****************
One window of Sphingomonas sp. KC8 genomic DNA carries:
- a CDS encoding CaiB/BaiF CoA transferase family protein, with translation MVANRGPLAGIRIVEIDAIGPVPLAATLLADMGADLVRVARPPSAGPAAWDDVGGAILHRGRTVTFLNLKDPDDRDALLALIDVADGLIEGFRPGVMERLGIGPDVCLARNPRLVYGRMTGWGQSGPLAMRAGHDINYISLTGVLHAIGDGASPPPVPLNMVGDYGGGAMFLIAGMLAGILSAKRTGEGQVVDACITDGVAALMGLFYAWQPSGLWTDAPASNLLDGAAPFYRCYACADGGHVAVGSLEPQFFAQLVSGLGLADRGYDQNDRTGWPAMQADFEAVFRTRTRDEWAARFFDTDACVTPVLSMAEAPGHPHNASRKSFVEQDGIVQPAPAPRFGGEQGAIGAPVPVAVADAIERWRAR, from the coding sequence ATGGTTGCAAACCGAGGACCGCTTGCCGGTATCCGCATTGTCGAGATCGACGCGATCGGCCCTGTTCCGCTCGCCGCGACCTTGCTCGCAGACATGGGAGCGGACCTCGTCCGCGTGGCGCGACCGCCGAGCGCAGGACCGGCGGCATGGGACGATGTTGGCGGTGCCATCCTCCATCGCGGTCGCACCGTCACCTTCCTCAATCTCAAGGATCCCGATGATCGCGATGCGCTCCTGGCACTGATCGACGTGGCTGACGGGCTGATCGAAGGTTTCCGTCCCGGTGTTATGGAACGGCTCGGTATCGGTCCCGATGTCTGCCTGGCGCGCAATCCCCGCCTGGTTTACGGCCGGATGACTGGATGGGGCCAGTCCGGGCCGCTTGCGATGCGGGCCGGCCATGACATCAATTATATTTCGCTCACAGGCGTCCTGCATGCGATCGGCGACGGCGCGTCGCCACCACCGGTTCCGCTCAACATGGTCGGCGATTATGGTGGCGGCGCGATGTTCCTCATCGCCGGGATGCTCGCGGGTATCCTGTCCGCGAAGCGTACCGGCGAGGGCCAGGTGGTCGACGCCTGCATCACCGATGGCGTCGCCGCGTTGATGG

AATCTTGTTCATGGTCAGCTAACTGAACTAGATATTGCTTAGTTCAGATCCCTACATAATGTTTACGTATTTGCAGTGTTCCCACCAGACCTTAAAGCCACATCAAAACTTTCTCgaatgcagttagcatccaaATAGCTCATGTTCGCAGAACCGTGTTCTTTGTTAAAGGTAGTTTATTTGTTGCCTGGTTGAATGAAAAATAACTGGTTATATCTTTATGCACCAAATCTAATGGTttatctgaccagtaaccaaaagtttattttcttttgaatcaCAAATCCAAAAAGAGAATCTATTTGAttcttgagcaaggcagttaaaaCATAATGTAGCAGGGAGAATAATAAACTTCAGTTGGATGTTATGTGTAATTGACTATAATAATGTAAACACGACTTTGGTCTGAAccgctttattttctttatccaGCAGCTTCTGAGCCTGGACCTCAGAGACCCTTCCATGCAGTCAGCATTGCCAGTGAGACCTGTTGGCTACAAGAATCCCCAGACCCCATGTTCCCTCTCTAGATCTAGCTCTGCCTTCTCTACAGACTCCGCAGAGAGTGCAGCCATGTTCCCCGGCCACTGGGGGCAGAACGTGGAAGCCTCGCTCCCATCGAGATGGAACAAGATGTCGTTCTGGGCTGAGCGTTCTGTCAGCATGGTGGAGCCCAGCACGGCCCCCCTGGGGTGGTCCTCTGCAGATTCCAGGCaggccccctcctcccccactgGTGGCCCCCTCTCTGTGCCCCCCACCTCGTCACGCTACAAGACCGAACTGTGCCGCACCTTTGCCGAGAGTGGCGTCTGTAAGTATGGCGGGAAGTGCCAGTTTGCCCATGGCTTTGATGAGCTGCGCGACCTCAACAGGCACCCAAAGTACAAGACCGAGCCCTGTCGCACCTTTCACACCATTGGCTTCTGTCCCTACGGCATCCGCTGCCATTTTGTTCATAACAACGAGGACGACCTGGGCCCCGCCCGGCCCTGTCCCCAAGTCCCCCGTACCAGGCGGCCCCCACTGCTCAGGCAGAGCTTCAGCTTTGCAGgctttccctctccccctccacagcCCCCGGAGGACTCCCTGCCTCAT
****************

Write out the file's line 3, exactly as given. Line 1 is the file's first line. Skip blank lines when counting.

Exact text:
AATCTTGTTCATGGTCAGCTAACTGAACTAGATATTGCTTAGTTCAGATCCCTACATAATGTTTACGTATTTGCAGTGTTCCCACCAGACCTTAAAGCCACATCAAAACTTTCTCgaatgcagttagcatccaaATAGCTCATGTTCGCAGAACCGTGTTCTTTGTTAAAGGTAGTTTATTTGTTGCCTGGTTGAATGAAAAATAACTGGTTATATCTTTATGCACCAAATCTAATGGTttatctgaccagtaaccaaaagtttattttcttttgaatcaCAAATCCAAAAAGAGAATCTATTTGAttcttgagcaaggcagttaaaaCATAATGTAGCAGGGAGAATAATAAACTTCAGTTGGATGTTATGTGTAATTGACTATAATAATGTAAACACGACTTTGGTCTGAAccgctttattttctttatccaGCAGCTTCTGAGCCTGGACCTCAGAGACCCTTCCATGCAGTCAGCATTGCCAGTGAGACCTGTTGGCTACAAGAATCCCCAGACCCCATGTTCCCTCTCTAGATCTAGCTCTGCCTTCTCTACAGACTCCGCAGAGAGTGCAGCCATGTTCCCCGGCCACTGGGGGCAGAACGTGGAAGCCTCGCTCCCATCGAGATGGAACAAGATGTCGTTCTGGGCTGAGCGTTCTGTCAGCATGGTGGAGCCCAGCACGGCCCCCCTGGGGTGGTCCTCTGCAGATTCCAGGCaggccccctcctcccccactgGTGGCCCCCTCTCTGTGCCCCCCACCTCGTCACGCTACAAGACCGAACTGTGCCGCACCTTTGCCGAGAGTGGCGTCTGTAAGTATGGCGGGAAGTGCCAGTTTGCCCATGGCTTTGATGAGCTGCGCGACCTCAACAGGCACCCAAAGTACAAGACCGAGCCCTGTCGCACCTTTCACACCATTGGCTTCTGTCCCTACGGCATCCGCTGCCATTTTGTTCATAACAACGAGGACGACCTGGGCCCCGCCCGGCCCTGTCCCCAAGTCCCCCGTACCAGGCGGCCCCCACTGCTCAGGCAGAGCTTCAGCTTTGCAGgctttccctctccccctccacagcCCCCGGAGGACTCCCTGCCTCAT